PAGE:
I've got a future blog post coming about meal planning. In the meantime, you can Google or Pinterest healthy recipes (now that you're more in tune with what that means for you)...I always start with a search for Whole30 recipes because they tend to be the cleanest.

Here are a few of my faves to get you started this week:

  • Grilled Hawaiian Chicken Burgers, by Paleo Running Momma

  • Healthy Slow Cooker Buffalo Chicken Sweet Potatoes, by Well Plated by Erin

  • BBQ Chicken Bowls with Sweet Potatoes and Coleslaw (Whole30), by 40 Aprons

As you're meal planning and shopping, be on the lookout for:

  • Colorful fruits and vegetables (you've heard it before...eat the rainbow!)...get organic if your budget allows (Check the Environmental Working Group's Dirty Dozen list for foods you should most consider buying organic...it also has the Clean 15 list for non-organic foods with the least exposure to pesticides and chemicals.)

  • Lean protein (the cleanest, leanest, highest quality you can afford)

  • Healthy fats (nuts & seeds, extra-virgin olive oil, avocado oil, grass-fed butter)

  • Whole grains (found in the bulk section: steel-cut oats, quinoa, wild rice, amaranth, brown rice, barley)

  • Additional flavors and seasonings (fresh or dried herbs, salsa, vinegar, coconut aminos)

Last, but not least, remember to keep it simple. Keeping your kitchen stocked with whole, healthy food is a habit that you're forming...go slow and make the best choices you can for where you are today. If organic foods throw you into a tizzy, skip it! If the idea of trying a bunch of new recipes and ingredients gives you anxiety, stick with healthier versions of the stuff you know you like. You can ease into new ingredients and recipes over time.

Step 4: Celebrate!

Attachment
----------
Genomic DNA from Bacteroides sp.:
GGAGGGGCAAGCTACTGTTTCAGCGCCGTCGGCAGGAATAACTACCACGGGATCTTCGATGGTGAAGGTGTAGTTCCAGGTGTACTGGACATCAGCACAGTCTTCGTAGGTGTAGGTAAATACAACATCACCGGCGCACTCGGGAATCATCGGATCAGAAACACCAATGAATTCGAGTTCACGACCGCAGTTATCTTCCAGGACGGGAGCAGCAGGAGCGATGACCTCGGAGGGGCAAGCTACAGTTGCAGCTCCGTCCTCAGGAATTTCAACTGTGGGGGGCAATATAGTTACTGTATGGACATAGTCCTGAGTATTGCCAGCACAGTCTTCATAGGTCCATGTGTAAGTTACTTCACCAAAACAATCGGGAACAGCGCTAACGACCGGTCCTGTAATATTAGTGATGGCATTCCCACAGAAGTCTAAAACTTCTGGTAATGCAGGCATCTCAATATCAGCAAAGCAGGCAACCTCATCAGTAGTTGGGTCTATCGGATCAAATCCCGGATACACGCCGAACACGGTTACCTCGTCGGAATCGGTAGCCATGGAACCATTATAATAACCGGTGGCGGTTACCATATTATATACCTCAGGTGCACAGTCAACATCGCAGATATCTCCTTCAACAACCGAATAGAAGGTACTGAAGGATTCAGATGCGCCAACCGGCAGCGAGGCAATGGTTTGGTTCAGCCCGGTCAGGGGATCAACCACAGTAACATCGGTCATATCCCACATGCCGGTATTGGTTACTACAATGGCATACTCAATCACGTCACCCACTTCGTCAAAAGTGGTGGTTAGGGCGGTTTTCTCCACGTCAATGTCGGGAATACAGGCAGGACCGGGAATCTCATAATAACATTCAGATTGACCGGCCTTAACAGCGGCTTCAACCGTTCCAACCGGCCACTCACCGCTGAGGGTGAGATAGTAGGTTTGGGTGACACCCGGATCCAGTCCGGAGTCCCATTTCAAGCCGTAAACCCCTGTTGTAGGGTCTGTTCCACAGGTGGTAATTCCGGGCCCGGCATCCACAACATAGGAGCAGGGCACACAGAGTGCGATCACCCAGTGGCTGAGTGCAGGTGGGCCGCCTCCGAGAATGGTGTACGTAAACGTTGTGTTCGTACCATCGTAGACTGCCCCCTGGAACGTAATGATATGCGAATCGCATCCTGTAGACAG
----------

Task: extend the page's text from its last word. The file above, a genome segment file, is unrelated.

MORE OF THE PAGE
WOW! High-fives for the whole family!! Just look at what you've accomplished. Pause for a moment of gratitude towards yourself for being strong through this process and for prioritizing your healthy lifestyle!

If the aesthetic of your kitchen/pantry needs some sprucing now that all the junk is gone, consider rewarding yourself with some organizers and "fancy but functional" containers to help keep your space looking clean and fresh.

Don't forget to take some AFTER photos. Compare your before and after pics...amazing right?

Healthy Kitchen Makeover Checklist


If you're ready for your DIY Healthy Kitchen Makeover, I've created a PDF checklist to help you through the process...I include all the details in the steps above plus a few bonus items like tools and appliances to stock your healthy kitchen with and a more detailed list of foods to consider in your restock.


Download today and keep it on hand for your first, and your seasonal, Healthy Kitchen Makeovers. (This process is also a great way to "Spring Clean" your kitchen, no matter what season it is. I like to do this at least twice each year.)


Get your FREE Healthy Kitchen Makeover Guide


I'd love to see your progress...EMAIL your pics to me at vicky@uplifthealthylifestyle.com or tag me, @uplifthealthylifestyle on Facebook or Instagram.


If you need support through any step of this process, I'm here to help! Schedule a FREE (virtual) 30-minute goal-mapping session to talk about your goals and what support you're looking for.

Some of my offerings include:

  • Healthy Kitchen Makeover

  • Grocery Story Tour

  • Nourished Life Coaching Experience (8-weeks to focus on habits around food with meal plan support)


I'm looking forward to seeing all of the work towards setting up an environment that supports your healthy lifestyles!